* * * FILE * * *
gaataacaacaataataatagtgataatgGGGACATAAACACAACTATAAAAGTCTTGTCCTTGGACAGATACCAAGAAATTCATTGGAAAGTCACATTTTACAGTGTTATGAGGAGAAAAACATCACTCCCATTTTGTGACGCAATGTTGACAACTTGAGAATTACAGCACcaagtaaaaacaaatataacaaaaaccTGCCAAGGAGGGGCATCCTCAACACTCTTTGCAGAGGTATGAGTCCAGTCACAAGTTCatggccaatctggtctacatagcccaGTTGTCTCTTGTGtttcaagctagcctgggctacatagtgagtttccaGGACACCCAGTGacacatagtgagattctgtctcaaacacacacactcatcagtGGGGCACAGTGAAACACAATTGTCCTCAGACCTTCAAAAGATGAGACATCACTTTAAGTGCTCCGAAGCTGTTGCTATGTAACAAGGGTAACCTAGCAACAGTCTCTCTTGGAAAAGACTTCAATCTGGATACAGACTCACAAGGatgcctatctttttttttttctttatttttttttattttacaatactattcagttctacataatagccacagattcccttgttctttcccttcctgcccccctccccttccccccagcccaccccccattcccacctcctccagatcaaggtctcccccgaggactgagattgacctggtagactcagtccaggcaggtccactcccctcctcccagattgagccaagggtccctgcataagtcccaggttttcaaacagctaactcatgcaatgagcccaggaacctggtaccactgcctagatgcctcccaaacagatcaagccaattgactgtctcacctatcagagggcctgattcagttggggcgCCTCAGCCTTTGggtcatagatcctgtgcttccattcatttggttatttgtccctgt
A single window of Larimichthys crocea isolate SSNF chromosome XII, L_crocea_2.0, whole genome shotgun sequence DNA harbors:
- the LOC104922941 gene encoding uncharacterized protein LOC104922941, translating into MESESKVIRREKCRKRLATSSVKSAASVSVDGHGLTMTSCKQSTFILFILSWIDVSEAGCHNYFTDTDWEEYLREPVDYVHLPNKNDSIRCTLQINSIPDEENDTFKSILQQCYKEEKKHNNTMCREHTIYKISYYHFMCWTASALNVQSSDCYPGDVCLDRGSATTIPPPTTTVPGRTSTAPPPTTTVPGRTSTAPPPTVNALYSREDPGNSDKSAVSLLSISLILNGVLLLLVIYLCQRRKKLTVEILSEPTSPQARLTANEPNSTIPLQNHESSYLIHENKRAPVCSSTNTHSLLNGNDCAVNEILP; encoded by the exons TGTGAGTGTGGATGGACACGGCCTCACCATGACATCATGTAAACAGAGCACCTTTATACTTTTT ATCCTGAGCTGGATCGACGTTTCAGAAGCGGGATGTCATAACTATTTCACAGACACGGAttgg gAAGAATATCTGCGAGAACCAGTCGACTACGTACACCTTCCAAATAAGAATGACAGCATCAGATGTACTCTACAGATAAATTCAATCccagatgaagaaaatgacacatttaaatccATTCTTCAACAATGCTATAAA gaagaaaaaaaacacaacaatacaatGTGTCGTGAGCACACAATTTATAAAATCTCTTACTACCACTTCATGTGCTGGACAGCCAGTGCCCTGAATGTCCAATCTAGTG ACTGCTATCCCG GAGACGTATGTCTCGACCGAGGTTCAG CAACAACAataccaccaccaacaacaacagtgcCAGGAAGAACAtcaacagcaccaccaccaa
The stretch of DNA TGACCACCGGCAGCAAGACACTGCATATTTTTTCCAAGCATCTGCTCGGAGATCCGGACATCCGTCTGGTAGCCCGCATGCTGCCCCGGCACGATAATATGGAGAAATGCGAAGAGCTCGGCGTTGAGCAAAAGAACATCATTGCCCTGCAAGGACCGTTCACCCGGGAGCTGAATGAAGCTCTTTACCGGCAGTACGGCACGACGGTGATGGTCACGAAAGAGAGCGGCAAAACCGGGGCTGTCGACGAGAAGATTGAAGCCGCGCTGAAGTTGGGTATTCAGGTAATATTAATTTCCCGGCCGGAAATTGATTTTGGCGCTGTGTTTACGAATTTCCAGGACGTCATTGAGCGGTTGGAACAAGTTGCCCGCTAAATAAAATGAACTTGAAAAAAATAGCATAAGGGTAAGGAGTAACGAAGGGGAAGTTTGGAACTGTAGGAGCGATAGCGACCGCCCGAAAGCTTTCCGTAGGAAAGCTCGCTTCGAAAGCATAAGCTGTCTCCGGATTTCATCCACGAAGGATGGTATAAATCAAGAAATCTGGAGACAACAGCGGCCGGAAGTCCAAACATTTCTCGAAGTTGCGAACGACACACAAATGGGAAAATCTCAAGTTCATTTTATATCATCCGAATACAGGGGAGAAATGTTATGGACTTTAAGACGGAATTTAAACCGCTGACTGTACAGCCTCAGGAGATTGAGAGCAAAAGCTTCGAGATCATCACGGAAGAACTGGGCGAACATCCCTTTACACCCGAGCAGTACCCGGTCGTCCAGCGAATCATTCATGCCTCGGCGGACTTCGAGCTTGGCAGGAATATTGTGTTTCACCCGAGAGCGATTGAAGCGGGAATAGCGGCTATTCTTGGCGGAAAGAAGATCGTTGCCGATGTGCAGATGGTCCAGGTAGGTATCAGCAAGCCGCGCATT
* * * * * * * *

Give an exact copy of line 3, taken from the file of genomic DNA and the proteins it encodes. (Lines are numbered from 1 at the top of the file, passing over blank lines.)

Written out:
- the LOC104922941 gene encoding uncharacterized protein LOC104922941, translating into MESESKVIRREKCRKRLATSSVKSAASVSVDGHGLTMTSCKQSTFILFILSWIDVSEAGCHNYFTDTDWEEYLREPVDYVHLPNKNDSIRCTLQINSIPDEENDTFKSILQQCYKEEKKHNNTMCREHTIYKISYYHFMCWTASALNVQSSDCYPGDVCLDRGSATTIPPPTTTVPGRTSTAPPPTTTVPGRTSTAPPPTVNALYSREDPGNSDKSAVSLLSISLILNGVLLLLVIYLCQRRKKLTVEILSEPTSPQARLTANEPNSTIPLQNHESSYLIHENKRAPVCSSTNTHSLLNGNDCAVNEILP; encoded by the exons TGTGAGTGTGGATGGACACGGCCTCACCATGACATCATGTAAACAGAGCACCTTTATACTTTTT ATCCTGAGCTGGATCGACGTTTCAGAAGCGGGATGTCATAACTATTTCACAGACACGGAttgg gAAGAATATCTGCGAGAACCAGTCGACTACGTACACCTTCCAAATAAGAATGACAGCATCAGATGTACTCTACAGATAAATTCAATCccagatgaagaaaatgacacatttaaatccATTCTTCAACAATGCTATAAA gaagaaaaaaaacacaacaatacaatGTGTCGTGAGCACACAATTTATAAAATCTCTTACTACCACTTCATGTGCTGGACAGCCAGTGCCCTGAATGTCCAATCTAGTG ACTGCTATCCCG GAGACGTATGTCTCGACCGAGGTTCAG CAACAACAataccaccaccaacaacaacagtgcCAGGAAGAACAtcaacagcaccaccaccaa